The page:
Jordan McKenzie displayed the video to 30 performing arts students, in the name of art and pushing back boundaries. But some students were not as liberal-minded, it would appear, as Mr McKenzie. One woman said: "He pressed `play' and the first thing we saw was him cavorting around the room stark naked. He then took a wooden pole and put it in a bucket which had a pig's heart in it. And then he basically sat on the pole."
This has not exactly gone down well with the directors of the college, who unsurprisingly agreed with Mr McKenzie that he should leave by mutual consent. However, one wonders whether they should have been surprised by his antics. Mr McKenzie has a long history of fondness for porcine organs. Apparently, in Manchester he appeared on stage with a pig heart on a chain around his neck, wearing a set of Dracula teeth.
All Blues: Pity New Zealand's desperate population, suffering the ignominy of watching their famed All Blacks losing to France in the semi-final of the Rugby World Cup last week - a game they were expected to win handsomely. To cope with the outpouring of grief, Massey University in Palmerston North is offering counselling to fans.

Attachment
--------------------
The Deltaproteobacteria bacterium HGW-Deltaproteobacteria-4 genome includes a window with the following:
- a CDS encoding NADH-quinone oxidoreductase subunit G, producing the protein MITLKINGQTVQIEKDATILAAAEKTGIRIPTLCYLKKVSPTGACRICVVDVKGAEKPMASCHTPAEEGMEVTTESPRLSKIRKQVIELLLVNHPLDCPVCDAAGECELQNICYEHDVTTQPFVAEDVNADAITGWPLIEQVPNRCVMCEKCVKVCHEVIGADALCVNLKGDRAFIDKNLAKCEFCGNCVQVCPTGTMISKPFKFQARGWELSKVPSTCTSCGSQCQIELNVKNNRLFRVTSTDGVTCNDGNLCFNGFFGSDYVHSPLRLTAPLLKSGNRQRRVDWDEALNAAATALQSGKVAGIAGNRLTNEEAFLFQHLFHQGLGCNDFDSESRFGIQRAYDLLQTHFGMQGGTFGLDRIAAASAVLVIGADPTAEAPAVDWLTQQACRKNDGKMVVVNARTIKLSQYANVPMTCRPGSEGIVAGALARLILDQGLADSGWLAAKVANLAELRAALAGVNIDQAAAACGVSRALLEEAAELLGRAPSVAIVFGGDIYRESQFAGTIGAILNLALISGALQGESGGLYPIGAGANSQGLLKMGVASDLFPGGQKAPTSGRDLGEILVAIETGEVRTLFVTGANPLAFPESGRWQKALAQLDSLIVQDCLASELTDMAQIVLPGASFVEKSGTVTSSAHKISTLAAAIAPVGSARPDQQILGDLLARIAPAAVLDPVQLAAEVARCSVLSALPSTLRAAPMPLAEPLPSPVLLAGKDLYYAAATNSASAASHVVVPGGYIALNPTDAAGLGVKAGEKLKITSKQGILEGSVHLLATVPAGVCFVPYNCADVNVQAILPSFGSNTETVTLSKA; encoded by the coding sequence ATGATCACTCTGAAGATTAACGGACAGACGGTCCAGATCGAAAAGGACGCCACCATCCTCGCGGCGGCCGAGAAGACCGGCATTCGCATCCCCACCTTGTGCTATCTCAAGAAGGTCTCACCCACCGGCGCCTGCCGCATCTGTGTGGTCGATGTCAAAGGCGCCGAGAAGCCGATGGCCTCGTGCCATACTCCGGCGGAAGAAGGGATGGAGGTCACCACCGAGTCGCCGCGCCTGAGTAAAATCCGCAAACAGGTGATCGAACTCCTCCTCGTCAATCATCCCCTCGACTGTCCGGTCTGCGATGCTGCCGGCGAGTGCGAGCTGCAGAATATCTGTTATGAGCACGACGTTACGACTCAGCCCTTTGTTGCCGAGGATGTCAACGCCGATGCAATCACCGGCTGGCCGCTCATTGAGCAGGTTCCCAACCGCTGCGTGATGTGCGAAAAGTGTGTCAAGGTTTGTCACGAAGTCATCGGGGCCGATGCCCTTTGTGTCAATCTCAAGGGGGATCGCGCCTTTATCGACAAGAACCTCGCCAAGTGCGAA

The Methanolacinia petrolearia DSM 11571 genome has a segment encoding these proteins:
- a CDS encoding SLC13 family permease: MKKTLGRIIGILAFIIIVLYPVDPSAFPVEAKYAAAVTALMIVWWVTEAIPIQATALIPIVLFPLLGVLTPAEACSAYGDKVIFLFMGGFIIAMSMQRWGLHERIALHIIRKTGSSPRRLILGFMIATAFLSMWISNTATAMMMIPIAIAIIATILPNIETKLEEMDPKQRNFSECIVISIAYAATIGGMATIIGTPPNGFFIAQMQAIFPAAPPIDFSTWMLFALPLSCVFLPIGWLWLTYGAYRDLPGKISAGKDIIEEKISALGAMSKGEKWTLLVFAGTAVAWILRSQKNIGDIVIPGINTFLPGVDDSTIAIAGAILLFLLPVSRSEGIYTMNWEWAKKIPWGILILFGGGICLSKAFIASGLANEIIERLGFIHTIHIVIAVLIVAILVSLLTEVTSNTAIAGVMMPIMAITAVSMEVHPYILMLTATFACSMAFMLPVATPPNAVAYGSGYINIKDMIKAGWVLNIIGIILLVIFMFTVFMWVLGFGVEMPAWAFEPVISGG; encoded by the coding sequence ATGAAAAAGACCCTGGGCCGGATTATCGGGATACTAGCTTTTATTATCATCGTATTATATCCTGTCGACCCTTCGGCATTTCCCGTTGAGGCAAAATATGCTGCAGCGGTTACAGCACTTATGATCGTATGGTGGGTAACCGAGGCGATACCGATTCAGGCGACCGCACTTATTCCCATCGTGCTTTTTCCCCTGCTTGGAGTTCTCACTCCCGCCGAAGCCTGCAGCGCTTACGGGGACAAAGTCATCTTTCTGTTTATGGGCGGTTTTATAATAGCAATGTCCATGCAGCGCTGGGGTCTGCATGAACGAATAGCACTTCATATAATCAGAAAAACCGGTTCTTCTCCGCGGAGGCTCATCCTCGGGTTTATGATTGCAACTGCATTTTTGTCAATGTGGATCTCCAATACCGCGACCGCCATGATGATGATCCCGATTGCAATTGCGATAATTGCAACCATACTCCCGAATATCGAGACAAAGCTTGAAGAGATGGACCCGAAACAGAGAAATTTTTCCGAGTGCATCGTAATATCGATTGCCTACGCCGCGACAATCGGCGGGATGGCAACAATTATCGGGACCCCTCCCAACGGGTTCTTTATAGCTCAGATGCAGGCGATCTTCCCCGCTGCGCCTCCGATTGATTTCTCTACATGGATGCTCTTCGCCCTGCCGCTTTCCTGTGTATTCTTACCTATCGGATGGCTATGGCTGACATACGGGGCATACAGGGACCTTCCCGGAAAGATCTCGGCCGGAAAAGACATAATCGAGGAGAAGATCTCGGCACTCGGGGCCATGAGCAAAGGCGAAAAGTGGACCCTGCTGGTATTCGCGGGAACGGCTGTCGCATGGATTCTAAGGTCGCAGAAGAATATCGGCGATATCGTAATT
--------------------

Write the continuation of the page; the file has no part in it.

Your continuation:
Experts from the university believe the defeat may have a crushing effect on this rugby-mad nation's psyche. Dr Graeme Bassett says: "People may say it's only a game, but emotionally for many people it's more than that. It is as if the team represents the individual and collective self-worth of the whole country."
The defeat has been seen as one of the last nails in the coffin for Kiwi Prime Minister Jenny Shipley. There's a general election in two weeks' time, and the defeat could finish her off after a run of poor poll ratings, certain to become even worse with arch-rivals Australia winning the final. At least there is someone for her to talk to!
Symphony in `a' stupor: An American university is using the works of Mozart in its latest attempt to stop its students from getting drunk. The University of Pittsburgh has begun playing classical music at high volume across the campus from 10pm until 2am on Thursdays, Fridays and Saturdays, hoping that the calming influence of piano concertos will dissuade students from binge drinking and causing noise nuisance late at night.
But will Mozart prove to be the mind-altering elixir that university chiefs hope it to be? It's doubtful to say the least, especially as the university is linking this with a campaign of alcohol-free parties for students. Whoever heard of an alcohol-free student party? And have those who came up with this inspirational idea realised that Mozart's lifestyle, with his hard-living and early death, had more resemblance to Kurt Kobain and Jimi Hendrix than the sober ideal the university is trying to achieve?
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